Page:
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GoDaddy Auction VP Gets Slashdot Treatment

Auctioneers probably shouldn't bid in own auctions, huh?

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There’s nothing improper about the VP of aftermarket domain auctions bidding up domain prices, says GoDaddy, but they’ve banned employees from participating in the future anyway, just to make everybody happy.

And likely, to make the all the dirty looks go away.

What looked like an idle comment in NamePros.com’s domain forum stirred up the hornets nest a bit. The comment from a senior forum member going by Stevie read this way:

Nice sales,

spyware.us will sell for over $10K later in the year

I bid to $3k so it shows what a small time domainer would pay for it. And it looks like a big time domainer bought it (adam dicker)

That name drop at the end caused a few mental brakes to lock.

GoDaddy hired Adam Dicker as vice president of its Domain Name Aftermarket sector. Dicker already had a certain amount of fame in the domaining business as the owner of PPC-cash-cows like Penpals.com, Planets.com, Witchcraft.com, FirePrevention.com, SM.com, ElvisPresley.com, SpongebobSquarepants.com and Download.net.

Immediately forum members called shenanigans, citing a conflict of interest if a GoDaddy executive could bid up auction prices. News spread to other forums in under a week, including Slashdot, where the conversation gets, to understate it, colorful.

Among others potentially questionable to reproduce, we can’t help but relay some clever Dickensian lyricism:

Wow, if Charles Dickens were writing today, he’d be all over that name.
Adam Dicker, quicker with the clicker than the clients he dicks o’er

Ahem, that should be "dickers" over. I’m not sure if Dickens is right the poster child for witty poeticism or even clever names, but we’ll give jollyreaper a hand  for originality.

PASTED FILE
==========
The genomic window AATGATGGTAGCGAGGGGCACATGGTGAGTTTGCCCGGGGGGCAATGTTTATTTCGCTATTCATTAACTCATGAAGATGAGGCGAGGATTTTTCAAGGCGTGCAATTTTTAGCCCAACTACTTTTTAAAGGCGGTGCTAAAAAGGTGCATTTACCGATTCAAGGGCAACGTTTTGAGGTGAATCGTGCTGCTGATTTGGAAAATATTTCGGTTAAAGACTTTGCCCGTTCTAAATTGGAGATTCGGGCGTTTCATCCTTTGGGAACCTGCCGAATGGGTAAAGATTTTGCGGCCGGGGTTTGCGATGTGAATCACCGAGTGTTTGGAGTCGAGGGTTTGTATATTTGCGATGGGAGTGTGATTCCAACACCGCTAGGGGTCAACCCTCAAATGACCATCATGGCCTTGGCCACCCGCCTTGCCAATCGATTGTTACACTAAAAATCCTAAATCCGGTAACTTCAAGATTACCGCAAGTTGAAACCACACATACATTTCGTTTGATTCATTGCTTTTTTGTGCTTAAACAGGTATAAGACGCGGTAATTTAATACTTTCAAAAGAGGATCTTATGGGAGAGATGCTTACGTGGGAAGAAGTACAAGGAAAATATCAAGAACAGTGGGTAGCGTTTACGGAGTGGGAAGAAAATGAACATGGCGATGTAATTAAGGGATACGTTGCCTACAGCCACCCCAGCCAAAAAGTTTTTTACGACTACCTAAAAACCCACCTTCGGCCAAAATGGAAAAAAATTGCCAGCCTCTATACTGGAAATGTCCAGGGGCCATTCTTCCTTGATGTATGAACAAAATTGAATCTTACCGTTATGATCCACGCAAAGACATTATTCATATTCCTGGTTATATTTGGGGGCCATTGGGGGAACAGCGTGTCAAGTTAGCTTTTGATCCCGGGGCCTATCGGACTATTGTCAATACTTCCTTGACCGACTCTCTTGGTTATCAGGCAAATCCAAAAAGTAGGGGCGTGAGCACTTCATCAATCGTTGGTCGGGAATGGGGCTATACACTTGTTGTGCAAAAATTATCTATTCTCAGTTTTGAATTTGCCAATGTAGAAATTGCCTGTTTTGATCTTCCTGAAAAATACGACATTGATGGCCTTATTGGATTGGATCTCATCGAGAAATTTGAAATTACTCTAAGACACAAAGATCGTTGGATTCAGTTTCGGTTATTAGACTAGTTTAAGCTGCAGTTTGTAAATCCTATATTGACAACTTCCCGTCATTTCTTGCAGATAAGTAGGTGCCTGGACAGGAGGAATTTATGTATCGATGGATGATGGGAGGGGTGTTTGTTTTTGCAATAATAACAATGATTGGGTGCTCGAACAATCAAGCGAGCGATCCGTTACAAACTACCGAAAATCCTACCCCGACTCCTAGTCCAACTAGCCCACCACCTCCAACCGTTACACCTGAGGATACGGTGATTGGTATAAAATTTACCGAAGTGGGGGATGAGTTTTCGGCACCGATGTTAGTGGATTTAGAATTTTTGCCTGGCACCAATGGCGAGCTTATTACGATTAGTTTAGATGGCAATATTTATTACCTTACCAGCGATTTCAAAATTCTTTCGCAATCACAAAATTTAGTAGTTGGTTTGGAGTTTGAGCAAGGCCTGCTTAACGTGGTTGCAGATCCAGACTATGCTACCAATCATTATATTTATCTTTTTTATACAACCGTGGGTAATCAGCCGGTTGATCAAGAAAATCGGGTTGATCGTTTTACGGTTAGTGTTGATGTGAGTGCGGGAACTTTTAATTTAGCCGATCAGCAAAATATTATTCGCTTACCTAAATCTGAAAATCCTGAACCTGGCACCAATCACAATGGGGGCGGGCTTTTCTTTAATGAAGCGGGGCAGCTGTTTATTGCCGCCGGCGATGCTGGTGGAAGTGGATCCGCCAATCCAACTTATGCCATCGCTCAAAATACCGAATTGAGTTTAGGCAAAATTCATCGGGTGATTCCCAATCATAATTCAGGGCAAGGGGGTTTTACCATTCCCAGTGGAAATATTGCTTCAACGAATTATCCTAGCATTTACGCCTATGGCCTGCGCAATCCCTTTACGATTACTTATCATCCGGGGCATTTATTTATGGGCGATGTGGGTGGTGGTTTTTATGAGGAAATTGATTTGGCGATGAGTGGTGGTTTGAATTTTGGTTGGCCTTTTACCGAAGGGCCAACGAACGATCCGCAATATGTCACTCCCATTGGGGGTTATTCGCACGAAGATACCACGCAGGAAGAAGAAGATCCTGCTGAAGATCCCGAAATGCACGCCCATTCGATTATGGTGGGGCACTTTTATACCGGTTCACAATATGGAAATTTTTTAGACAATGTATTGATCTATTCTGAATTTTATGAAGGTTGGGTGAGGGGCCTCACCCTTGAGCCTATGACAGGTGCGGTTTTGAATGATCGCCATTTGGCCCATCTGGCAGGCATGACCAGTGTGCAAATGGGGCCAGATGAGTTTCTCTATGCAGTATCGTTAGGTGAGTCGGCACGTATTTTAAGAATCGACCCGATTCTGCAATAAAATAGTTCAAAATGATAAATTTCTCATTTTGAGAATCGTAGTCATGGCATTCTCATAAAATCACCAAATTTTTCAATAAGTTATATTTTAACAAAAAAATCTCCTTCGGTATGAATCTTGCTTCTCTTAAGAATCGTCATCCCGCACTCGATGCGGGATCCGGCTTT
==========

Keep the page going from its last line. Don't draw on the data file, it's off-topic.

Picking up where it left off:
Domain Name Wire quickly launched an investigation about which registrars allowed employees to bid on aftermarket domains. Along with GoDaddy, Network Solutions, eNom, NameJet, Pool, and Sedo allow employees to bid, some with tight restrictions.

Yesterday, Wired got official word from GoDaddy, though Dicker himself has been rather quiet about it. A spokesperson said Dicker had done nothing improper and had no access to inside information. Forum members already noted insider information would be difficult to prove given GoDaddy’s no-peeking auction process; buyers don’t know if there are other bidders or not.

Regardless of the debate over what is proper, GoDaddy instituted a new policy to prevent employees from bidding on aftermarket domains.

 

 

GoDaddy Auction VP Gets Slashdot Treatment
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  • Guest

    Dicker absolutely had insider information available to him in his role as a VP at GoDaddy. He would easily be able to see who bid and what their max bid price was. He would be able to access detailed stats for any domain held at GoDaddy including traffic, DNS, bandwidth, Cash Parking Revenue etc…

     

    This story needs to be kept alive because Dicker isn’t the only Exec there that has been doing this. It’s been going on for years.

  • Guest

    I used to work at GoDaddy, and had access to the auction backend. I have a problem with the quote, "…noted insider information would be difficult to prove given GoDaddy’s no-peeking auction process; buyers don’t know if there are other bidders or not." Yeah, but internal employee’s do, especially Dicker. He can see exactly who is bidding, how many times they have been outbid, etc. He can also see their bidding history to see if it’s worth upping the bid even higher as they may be more likely to bid if they are a big time domain bidder. This place is so inconsitent with their internal workings, it is sickening!
     

  • http://www.marketingreviewonline.com/web-hosting-101/ Mayank – Web Hosting 101

    This is as bad as insider trading in stocks. These guys should be taken to court.

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